Turning Over A Composter: How To Do It

Turning Over A Composter: How To Do It

Turning the compost is a strenuous job that can make you sweat profusely. Nevertheless, it must be done for a variety of reasons. However, with the help of this guide, you can organize the job well so that it becomes less tedious. Good preparation and proper tools will save you time and stress.

Why should you turn compost?


Turning kitchen waste into compost is a tedious process that takes a relatively long time. Turning it speeds it up and valuable humus is formed more quickly. Turning should be done at regular intervals, but at least in early spring.

Aeration


One of the most important reasons for turning compost is aeration. Composting, or rotting, is a process in which microorganisms and soil animals in the compost turn garden and kitchen waste into mature compost in the end. From a chemist’s perspective, rotting or composting is an exothermic reaction. It’s a type of slow combustion that produces heat as a byproduct. Like any exothermic reaction, composting requires oxygen. In addition, the living things responsible for it also need oxygen. Turning layer by layer adds the needed oxygen to fresh compost soil.

Mixing


The organic material of the compost has different sizes. Coarse material alternates with fine. Turning results in good mixing. The already partially decomposed waste can be better broken down by the microorganisms. The repositioning causes a faster rotting. You can recognize the success of the measure by the temperature in the compost heap, which rises after successful turning and can reach more than 60 °C.

Preventing undesirable processes


By turning semi-finished compost, you prevent numerous undesirable processes in the compost pile. For example, you combat the appearance of ants, infestation with fungi (mold) or that, in the worst case, the rotting comes to a standstill. If the compost does not get enough oxygen, rotting stops. Instead of forming finished humus, the microorganisms die and are replaced by putrefactive bacteria, which turn the rotted material into a foul-smelling mass that must be disposed of and is worthless as organic fertilizer.

When and how often should you turn a compost pile?
Many gardening experts say early spring is the ideal time to turn the compost pile. This work is necessary at least once a year. Others say it is necessary to turn the compost regularly. They recommend a second turning in the summer or even every 2-3 months.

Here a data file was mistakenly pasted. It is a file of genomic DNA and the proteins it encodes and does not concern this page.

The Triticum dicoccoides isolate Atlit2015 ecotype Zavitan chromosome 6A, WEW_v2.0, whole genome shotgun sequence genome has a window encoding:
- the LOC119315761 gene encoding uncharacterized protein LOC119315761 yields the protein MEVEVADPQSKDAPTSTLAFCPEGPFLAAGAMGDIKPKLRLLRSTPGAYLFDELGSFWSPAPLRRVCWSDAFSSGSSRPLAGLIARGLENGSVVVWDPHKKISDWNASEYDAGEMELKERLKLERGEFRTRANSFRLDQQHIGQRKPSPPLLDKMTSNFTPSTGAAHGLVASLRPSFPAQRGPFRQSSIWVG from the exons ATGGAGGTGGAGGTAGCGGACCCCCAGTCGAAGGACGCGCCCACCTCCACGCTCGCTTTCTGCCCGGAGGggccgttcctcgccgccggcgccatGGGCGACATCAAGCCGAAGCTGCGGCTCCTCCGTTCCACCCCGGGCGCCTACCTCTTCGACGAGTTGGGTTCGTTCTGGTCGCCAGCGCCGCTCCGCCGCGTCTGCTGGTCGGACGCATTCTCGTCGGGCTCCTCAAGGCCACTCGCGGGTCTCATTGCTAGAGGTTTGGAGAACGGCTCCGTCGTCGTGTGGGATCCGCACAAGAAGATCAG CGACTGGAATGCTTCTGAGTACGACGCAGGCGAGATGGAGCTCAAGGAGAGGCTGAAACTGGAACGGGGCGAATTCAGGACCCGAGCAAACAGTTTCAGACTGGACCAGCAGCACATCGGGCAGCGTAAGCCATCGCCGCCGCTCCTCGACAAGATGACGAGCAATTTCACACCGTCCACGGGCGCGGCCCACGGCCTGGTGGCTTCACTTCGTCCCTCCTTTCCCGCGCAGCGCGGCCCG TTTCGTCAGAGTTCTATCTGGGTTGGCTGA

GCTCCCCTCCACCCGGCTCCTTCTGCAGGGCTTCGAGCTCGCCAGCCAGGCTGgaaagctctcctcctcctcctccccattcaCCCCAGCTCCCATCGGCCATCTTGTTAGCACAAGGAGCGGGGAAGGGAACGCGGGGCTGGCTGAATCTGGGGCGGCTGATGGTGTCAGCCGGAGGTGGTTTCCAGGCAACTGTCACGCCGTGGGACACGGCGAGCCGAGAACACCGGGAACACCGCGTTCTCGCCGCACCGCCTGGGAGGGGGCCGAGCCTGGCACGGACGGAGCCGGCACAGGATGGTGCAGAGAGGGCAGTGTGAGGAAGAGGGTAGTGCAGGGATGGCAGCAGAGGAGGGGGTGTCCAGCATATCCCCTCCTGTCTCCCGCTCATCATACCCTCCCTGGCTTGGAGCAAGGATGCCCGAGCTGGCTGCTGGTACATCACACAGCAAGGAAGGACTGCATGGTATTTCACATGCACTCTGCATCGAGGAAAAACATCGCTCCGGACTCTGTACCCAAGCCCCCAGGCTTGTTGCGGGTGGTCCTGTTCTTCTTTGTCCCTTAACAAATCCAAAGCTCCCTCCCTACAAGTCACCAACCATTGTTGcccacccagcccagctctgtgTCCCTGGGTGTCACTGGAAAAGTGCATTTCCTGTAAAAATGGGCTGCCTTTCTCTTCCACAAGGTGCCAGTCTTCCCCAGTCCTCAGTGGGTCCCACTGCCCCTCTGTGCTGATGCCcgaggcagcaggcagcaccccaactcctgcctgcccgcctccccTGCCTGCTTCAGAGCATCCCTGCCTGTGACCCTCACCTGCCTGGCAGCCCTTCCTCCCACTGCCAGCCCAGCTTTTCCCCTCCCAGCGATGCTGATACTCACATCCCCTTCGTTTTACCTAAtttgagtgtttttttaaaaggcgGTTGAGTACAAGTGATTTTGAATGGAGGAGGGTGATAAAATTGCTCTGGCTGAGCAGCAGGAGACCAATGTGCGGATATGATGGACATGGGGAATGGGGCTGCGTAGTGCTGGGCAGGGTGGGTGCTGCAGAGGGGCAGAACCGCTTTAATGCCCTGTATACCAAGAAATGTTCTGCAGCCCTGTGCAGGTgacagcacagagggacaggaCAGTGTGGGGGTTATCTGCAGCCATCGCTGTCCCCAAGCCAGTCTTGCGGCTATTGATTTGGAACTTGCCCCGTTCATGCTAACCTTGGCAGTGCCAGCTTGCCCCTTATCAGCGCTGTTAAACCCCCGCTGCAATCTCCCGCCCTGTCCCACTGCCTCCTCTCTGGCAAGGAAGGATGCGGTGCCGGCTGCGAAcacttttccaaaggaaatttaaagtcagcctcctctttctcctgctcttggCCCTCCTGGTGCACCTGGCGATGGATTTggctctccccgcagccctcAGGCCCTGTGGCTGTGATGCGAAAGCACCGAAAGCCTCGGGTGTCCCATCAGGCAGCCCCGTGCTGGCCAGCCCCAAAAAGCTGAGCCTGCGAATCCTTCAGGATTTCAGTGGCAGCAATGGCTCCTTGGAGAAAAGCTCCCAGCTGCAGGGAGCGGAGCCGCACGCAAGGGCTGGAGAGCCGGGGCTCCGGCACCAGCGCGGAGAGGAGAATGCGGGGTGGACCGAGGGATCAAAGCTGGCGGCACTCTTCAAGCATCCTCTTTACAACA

Step by step instructions for turning the compost

The preparation


Best time

The ideal time is early spring, February or March depending on the weather. Wait until the compost pile has thawed to the lower layers before turning it, as organic material will not rot in freezing conditions. Choose a dry period when it is not yet too warm. Then it will be easier to move the material and you will not sweat so much.

Required material or tools

Free compost heap, as close as possible to the first
Shovel
Digging fork
Compost sieve
Working gloves


Instructions for the procedure


Step 1
First, prepare the lower layers of the new compost pile by spreading coarse material there, such as shredded branches or pieces of wood. This layer will act as drainage and ensure that the organic matter is provided with the oxygen necessary for decomposition.

Step 2
Start at the surface of the compost pile to be turned and remove the organic material layer by layer. Shovel semi-finished compost soil and coarse material onto the new compost pile.

Step 3
As you move, you will inevitably encounter finished compost. This does not belong on the new compost pile, but is set aside.

Step 4.
Throw the finished compost through a compost sieve with the shovel. This creates fine-grained humus with a friable structure.

Step 5.
Coarse material that remains in the sieve is placed on the free compost heap. There it can decompose in peace and become valuable humus.

Step 6
When you have completely turned the compost pile, water the material and cover the surface with a layer of autumn leaves, which you should store separately for this purpose. The leaves will serve as protection against the sun and dehydration.

Tips and tricks


To speed up decomposition, “inoculate” the new compost pile with either finished compost soil or mix in some compost accelerator.

If you apply a thin layer of quicklime or fertilizer lime every 20- 30 cm, you will get a very mild humus that is well tolerated by most plants.

You can make sifting the compost easier by placing the sieve on a wheelbarrow. Then you can spread the finished compost right away.

Frequently asked questions about turning the compost.


How many compost piles are needed?


To turn the compost, you will need at least 2 compost piles so that you can move the organic material from the semi-finished to the new compost pile. If your garden produces a lot of leaves, green cuttings or wood cuttings from trees and hedges, it may even make sense to create 3 compost bins.

How often should the compost be turned?


Experts advise turning the compost at least once a year, preferably in early spring. If you want, you can also turn the compost pile a second time in the summer or fall. Some gardeners even make the effort every few months. The more often you turn it, the faster the composting will go.

When is it time to turn?


By observation, you can tell fairly easily when it’s time to turn the compost pile. You’ll know when it’s time by the pile collapsing in on itself a bit. Take a compost thermometer with a long probe and measure the temperature. inside If it falls far below +60°C, it means the rotting process is slowing down. At the latest then it is time to move.

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